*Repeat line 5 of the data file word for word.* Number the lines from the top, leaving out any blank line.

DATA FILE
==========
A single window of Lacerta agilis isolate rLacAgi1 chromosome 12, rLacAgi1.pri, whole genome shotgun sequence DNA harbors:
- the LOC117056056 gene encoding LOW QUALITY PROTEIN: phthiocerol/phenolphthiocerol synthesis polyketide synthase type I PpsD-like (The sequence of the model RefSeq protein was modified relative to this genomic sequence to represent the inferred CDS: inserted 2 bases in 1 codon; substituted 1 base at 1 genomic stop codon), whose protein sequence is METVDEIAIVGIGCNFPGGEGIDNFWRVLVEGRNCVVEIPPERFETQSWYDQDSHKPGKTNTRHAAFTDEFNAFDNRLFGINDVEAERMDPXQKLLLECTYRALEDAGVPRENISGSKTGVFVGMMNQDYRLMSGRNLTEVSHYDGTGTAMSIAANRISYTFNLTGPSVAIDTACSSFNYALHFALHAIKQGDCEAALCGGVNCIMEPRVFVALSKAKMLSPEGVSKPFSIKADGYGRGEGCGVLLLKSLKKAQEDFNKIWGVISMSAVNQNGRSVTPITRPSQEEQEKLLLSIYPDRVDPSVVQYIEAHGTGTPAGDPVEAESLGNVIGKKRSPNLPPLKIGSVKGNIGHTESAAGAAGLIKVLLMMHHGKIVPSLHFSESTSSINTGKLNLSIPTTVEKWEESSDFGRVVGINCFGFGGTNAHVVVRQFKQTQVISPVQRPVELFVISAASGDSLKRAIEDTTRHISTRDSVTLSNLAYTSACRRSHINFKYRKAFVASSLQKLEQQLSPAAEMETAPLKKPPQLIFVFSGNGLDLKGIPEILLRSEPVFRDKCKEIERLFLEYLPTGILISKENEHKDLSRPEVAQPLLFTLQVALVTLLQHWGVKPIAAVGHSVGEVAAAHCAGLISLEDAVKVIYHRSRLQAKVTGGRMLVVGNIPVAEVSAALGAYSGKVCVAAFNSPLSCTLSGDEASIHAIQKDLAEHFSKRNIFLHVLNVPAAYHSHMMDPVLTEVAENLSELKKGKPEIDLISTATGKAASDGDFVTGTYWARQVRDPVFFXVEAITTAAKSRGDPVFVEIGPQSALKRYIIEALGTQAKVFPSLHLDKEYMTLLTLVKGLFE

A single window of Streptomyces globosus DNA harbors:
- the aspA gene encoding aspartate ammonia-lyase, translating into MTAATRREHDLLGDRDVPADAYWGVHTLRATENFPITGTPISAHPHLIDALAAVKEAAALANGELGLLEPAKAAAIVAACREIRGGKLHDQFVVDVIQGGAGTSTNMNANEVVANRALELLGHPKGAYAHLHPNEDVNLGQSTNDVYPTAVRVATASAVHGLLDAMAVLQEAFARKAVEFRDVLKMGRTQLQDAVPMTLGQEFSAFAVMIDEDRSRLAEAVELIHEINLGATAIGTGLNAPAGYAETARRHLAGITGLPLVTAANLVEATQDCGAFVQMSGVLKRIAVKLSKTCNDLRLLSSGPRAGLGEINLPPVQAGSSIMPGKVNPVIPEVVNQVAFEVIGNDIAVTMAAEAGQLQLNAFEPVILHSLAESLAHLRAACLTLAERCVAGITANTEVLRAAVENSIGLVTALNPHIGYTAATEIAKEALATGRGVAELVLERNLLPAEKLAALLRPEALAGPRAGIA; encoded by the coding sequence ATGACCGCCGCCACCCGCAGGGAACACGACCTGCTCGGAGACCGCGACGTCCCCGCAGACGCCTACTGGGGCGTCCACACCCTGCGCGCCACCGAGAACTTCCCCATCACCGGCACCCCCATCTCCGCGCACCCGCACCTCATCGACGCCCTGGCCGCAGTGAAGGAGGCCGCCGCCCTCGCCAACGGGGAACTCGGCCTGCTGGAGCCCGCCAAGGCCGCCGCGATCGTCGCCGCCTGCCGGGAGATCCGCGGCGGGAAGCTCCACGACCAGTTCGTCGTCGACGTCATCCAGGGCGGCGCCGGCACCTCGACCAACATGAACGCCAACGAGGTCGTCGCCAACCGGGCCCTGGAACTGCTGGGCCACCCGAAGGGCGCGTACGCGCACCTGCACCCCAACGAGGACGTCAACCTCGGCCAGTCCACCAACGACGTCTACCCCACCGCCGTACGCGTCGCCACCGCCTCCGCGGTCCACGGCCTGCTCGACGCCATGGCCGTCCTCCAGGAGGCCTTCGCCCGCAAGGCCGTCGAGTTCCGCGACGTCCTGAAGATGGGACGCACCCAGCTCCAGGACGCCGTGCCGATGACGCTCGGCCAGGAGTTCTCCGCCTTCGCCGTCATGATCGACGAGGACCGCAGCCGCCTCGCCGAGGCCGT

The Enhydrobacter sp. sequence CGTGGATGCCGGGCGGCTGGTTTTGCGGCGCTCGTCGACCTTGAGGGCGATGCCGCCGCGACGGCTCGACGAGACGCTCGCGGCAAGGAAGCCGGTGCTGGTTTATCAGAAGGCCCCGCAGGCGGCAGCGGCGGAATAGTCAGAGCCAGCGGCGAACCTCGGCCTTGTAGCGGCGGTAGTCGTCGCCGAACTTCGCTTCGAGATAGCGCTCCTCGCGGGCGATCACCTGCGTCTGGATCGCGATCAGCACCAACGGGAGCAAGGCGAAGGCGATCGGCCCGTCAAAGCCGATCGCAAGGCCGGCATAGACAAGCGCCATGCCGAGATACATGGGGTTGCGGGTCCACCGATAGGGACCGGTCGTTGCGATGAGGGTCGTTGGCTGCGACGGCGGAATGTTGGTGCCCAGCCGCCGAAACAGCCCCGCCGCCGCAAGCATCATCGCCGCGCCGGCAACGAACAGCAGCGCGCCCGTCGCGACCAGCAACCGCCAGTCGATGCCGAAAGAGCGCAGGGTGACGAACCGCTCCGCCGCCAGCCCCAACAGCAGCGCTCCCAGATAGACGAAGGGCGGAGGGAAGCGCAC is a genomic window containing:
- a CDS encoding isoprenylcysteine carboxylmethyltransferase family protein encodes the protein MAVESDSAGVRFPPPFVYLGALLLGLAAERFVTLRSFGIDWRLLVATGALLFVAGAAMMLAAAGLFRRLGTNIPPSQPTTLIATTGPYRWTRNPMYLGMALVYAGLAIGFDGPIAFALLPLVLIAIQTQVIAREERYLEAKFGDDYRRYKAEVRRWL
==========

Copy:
The Enhydrobacter sp. sequence CGTGGATGCCGGGCGGCTGGTTTTGCGGCGCTCGTCGACCTTGAGGGCGATGCCGCCGCGACGGCTCGACGAGACGCTCGCGGCAAGGAAGCCGGTGCTGGTTTATCAGAAGGCCCCGCAGGCGGCAGCGGCGGAATAGTCAGAGCCAGCGGCGAACCTCGGCCTTGTAGCGGCGGTAGTCGTCGCCGAACTTCGCTTCGAGATAGCGCTCCTCGCGGGCGATCACCTGCGTCTGGATCGCGATCAGCACCAACGGGAGCAAGGCGAAGGCGATCGGCCCGTCAAAGCCGATCGCAAGGCCGGCATAGACAAGCGCCATGCCGAGATACATGGGGTTGCGGGTCCACCGATAGGGACCGGTCGTTGCGATGAGGGTCGTTGGCTGCGACGGCGGAATGTTGGTGCCCAGCCGCCGAAACAGCCCCGCCGCCGCAAGCATCATCGCCGCGCCGGCAACGAACAGCAGCGCGCCCGTCGCGACCAGCAACCGCCAGTCGATGCCGAAAGAGCGCAGGGTGACGAACCGCTCCGCCGCCAGCCCCAACAGCAGCGCTCCCAGATAGACGAAGGGCGGAGGGAAGCGCAC is a genomic window containing: